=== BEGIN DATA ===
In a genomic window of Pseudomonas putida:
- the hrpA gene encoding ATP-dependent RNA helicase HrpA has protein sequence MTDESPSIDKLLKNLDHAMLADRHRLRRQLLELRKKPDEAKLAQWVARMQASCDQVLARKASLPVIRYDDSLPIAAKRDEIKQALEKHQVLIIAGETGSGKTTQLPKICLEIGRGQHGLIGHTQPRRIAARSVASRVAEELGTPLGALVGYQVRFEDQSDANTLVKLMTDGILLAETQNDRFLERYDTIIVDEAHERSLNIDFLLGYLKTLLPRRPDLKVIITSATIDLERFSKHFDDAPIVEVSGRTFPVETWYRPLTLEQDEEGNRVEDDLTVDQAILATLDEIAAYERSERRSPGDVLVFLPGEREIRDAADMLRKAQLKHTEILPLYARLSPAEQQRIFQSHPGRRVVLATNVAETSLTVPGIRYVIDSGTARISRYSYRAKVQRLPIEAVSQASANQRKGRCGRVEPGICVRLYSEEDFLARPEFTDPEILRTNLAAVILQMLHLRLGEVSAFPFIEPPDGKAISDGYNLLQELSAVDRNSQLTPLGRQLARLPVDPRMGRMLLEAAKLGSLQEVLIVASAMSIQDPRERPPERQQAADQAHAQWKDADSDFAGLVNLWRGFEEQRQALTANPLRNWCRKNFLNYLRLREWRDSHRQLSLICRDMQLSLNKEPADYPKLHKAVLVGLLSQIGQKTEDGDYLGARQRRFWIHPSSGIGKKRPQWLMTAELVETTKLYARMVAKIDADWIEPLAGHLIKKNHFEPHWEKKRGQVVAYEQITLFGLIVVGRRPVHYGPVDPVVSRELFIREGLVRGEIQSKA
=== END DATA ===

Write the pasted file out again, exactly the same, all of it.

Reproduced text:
In a genomic window of Pseudomonas putida:
- the hrpA gene encoding ATP-dependent RNA helicase HrpA has protein sequence MTDESPSIDKLLKNLDHAMLADRHRLRRQLLELRKKPDEAKLAQWVARMQASCDQVLARKASLPVIRYDDSLPIAAKRDEIKQALEKHQVLIIAGETGSGKTTQLPKICLEIGRGQHGLIGHTQPRRIAARSVASRVAEELGTPLGALVGYQVRFEDQSDANTLVKLMTDGILLAETQNDRFLERYDTIIVDEAHERSLNIDFLLGYLKTLLPRRPDLKVIITSATIDLERFSKHFDDAPIVEVSGRTFPVETWYRPLTLEQDEEGNRVEDDLTVDQAILATLDEIAAYERSERRSPGDVLVFLPGEREIRDAADMLRKAQLKHTEILPLYARLSPAEQQRIFQSHPGRRVVLATNVAETSLTVPGIRYVIDSGTARISRYSYRAKVQRLPIEAVSQASANQRKGRCGRVEPGICVRLYSEEDFLARPEFTDPEILRTNLAAVILQMLHLRLGEVSAFPFIEPPDGKAISDGYNLLQELSAVDRNSQLTPLGRQLARLPVDPRMGRMLLEAAKLGSLQEVLIVASAMSIQDPRERPPERQQAADQAHAQWKDADSDFAGLVNLWRGFEEQRQALTANPLRNWCRKNFLNYLRLREWRDSHRQLSLICRDMQLSLNKEPADYPKLHKAVLVGLLSQIGQKTEDGDYLGARQRRFWIHPSSGIGKKRPQWLMTAELVETTKLYARMVAKIDADWIEPLAGHLIKKNHFEPHWEKKRGQVVAYEQITLFGLIVVGRRPVHYGPVDPVVSRELFIREGLVRGEIQSKA